|Multiple improvements have caused a permanent disruption in trends for the Drug Abuse Warning Network (DAWN). As a result, comparisons cannot be made between old DAWN (2002 and prior years) and new DAWN. Changes to DAWN affect all of the following areas:
In January 2003, the Substance Abuse and Mental Health Services Administration (SAMHSA) launched its redesign of the Drug Abuse Warning Network (DAWN). The new design brought needed improvements to the quality and utility of DAWN data. A consequence of these sweeping changes is that comparisons between old DAWN and new DAWN cannot be made.
This issue of The DAWN Report reviews the numerous changes to DAWN and summarizes why any comparisons between old and new DAWN would produce erroneous results and conclusions.
Although the new DAWN was born in 2003, the redesign began in 1997.1 Every aspect of DAWN was evaluated in terms of its contribution, potential benefit for users, and feasibility. The evaluation generated recommendations for a new design.
Before any changes were adopted, the recommendations were deliberated by external advisors and major stakeholders.1 When disruption of trends became a possibility, the consensus was to focus on achieving DAWN's future potential, rather than preserving links to its past. Therefore, no data were collected to map old data with new data.
No single improvement is responsible for the lack of comparability between old DAWN and new DAWN. Instead, it is the collective impact of many changes (Table 1), which include the following:
National estimates. A new sample of hospitals supports true national estimates. The prior sample produced estimates for only the coterminous United States, excluding Alaska and Hawaii.
Metropolitan-area estimates. New DAWN has added metropolitan areas that old DAWN did not cover. Also, metropolitan area boundaries have been updated to reflect the 2000 census. These boundary changes, which affect 13 of the original 21 metropolitan areas in old DAWN, prevent comparisons with any previous estimates.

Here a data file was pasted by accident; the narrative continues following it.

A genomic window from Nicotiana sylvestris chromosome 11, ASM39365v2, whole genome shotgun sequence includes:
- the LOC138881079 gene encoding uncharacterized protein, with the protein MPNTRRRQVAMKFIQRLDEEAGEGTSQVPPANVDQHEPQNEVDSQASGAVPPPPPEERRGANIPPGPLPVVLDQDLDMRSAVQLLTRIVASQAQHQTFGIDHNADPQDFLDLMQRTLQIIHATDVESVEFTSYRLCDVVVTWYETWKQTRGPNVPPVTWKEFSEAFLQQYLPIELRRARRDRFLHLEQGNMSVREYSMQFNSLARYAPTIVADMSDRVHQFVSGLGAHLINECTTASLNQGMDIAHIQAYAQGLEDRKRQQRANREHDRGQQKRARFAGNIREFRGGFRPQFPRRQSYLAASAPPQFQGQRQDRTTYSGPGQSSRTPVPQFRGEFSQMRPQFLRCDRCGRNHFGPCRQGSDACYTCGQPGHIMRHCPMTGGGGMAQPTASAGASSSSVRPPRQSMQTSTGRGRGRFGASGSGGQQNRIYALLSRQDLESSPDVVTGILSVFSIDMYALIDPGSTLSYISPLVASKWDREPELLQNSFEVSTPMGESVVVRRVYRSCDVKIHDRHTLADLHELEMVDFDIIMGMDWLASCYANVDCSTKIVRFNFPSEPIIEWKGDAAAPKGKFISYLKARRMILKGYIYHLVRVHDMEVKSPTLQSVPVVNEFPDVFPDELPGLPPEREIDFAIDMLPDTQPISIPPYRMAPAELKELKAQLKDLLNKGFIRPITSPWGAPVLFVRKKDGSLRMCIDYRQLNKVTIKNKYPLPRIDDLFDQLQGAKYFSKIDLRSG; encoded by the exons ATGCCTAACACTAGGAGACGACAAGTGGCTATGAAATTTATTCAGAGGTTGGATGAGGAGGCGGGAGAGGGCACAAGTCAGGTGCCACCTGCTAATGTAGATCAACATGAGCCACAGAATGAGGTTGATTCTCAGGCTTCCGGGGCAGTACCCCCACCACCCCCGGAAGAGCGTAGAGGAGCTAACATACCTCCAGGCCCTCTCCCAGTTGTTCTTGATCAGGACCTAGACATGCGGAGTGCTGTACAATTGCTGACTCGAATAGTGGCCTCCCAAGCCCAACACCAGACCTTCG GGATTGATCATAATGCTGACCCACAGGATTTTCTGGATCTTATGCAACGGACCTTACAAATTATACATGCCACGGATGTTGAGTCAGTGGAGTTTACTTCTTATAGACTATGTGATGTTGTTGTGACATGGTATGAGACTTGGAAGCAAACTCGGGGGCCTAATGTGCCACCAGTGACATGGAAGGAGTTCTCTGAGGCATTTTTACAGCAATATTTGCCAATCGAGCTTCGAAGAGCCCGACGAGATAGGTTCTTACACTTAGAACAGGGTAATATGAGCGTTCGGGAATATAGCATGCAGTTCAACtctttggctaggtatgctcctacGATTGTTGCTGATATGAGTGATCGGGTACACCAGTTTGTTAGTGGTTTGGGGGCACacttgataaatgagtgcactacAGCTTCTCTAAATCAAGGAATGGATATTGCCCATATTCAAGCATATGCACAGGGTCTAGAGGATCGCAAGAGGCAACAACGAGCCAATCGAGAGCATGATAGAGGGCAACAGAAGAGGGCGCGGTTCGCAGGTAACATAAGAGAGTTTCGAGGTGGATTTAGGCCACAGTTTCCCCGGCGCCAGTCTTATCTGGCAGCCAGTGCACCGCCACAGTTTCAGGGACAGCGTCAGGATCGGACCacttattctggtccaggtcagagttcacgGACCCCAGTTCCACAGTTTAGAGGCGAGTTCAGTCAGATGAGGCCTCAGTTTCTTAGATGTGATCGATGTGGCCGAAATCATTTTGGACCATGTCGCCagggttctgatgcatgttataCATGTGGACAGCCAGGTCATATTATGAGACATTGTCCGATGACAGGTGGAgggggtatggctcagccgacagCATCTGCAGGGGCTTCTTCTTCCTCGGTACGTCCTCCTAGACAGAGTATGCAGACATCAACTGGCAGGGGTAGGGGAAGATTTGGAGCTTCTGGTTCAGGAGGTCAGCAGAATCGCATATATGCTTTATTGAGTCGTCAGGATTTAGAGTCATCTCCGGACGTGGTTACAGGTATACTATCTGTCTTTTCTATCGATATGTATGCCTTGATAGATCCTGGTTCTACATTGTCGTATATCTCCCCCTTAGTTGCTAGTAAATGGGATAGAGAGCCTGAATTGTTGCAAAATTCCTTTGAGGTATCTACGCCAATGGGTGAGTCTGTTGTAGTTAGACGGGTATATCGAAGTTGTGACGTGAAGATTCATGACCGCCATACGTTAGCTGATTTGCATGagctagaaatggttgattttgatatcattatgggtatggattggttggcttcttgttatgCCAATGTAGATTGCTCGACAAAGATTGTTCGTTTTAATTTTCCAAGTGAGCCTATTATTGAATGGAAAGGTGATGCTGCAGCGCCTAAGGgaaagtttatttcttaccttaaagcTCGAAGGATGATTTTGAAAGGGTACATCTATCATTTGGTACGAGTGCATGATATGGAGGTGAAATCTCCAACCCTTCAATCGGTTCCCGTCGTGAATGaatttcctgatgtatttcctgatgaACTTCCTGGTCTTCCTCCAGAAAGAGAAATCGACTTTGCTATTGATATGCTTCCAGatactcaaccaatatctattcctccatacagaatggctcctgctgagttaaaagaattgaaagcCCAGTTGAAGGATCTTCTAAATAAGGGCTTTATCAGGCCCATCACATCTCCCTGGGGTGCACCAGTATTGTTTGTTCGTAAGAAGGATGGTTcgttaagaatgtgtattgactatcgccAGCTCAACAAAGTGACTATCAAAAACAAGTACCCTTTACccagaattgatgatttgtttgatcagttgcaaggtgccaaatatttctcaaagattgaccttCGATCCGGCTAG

New case criteria. DAWN now collects data on all types of drug-related emergency department (ED) visits. This includes many cases not captured before, excludes others, and overlaps with some (Table 2). Although DAWN continues to collect drug abuse cases, even those cases have changed and cannot be compared.
Information about each case. Changes in data items prevent new DAWN data from being mapped to the old data. Data items that were not useful or obtainable were eliminated if they could not be improved. New data items were added to better describe DAWN cases and distinguish among different types of drug-related visits.
New case finding methods. DAWN now requires a review of every ED chart to find DAWN cases. This method identifies cases more systematically, consistently, and completely than ever before. It also compromises any comparability between the new and old data.
Quality assurance. Performance measurement, systematic training, proactive problem identification, and on-site interventions are some of the approaches now used to improve the quality of DAWN data. These new quality protocols also render the new DAWN incomparable with the old DAWN.
|For more information about new DAWN, see Substance Abuse and Mental Health Services Administration, Office of Applied Studies. Drug Abuse Warning Network, 2003: Interim National Estimates of Drug-Related Emergency Department Visits. DAWN Series D-26. DHHS Publication No. (SMA) 04-3972. Rockville, MD, 2004.
This and other DAWN publications are available online at http://DAWNinfo.samhsa.gov
The DAWN Report is published periodically by the Substance Abuse and Mental Health Services Administration (SAMHSA), Office of Applied Studies (OAS). All material in this report is in the public domain and may be reproduced or copied without permission from SAMHSA. Citation of the source is appreciated.
The author of this issue is Judy K. Ball, Ph.D., M.P.A. (DAWN Project Director, SAMHSA/OAS). Other major contributors were Lori Ducharme, Ph.D., James Green, M.A., and other staff of Westat who were responsible for the original disruption of trends assessment under Contract No. 283-02-9025.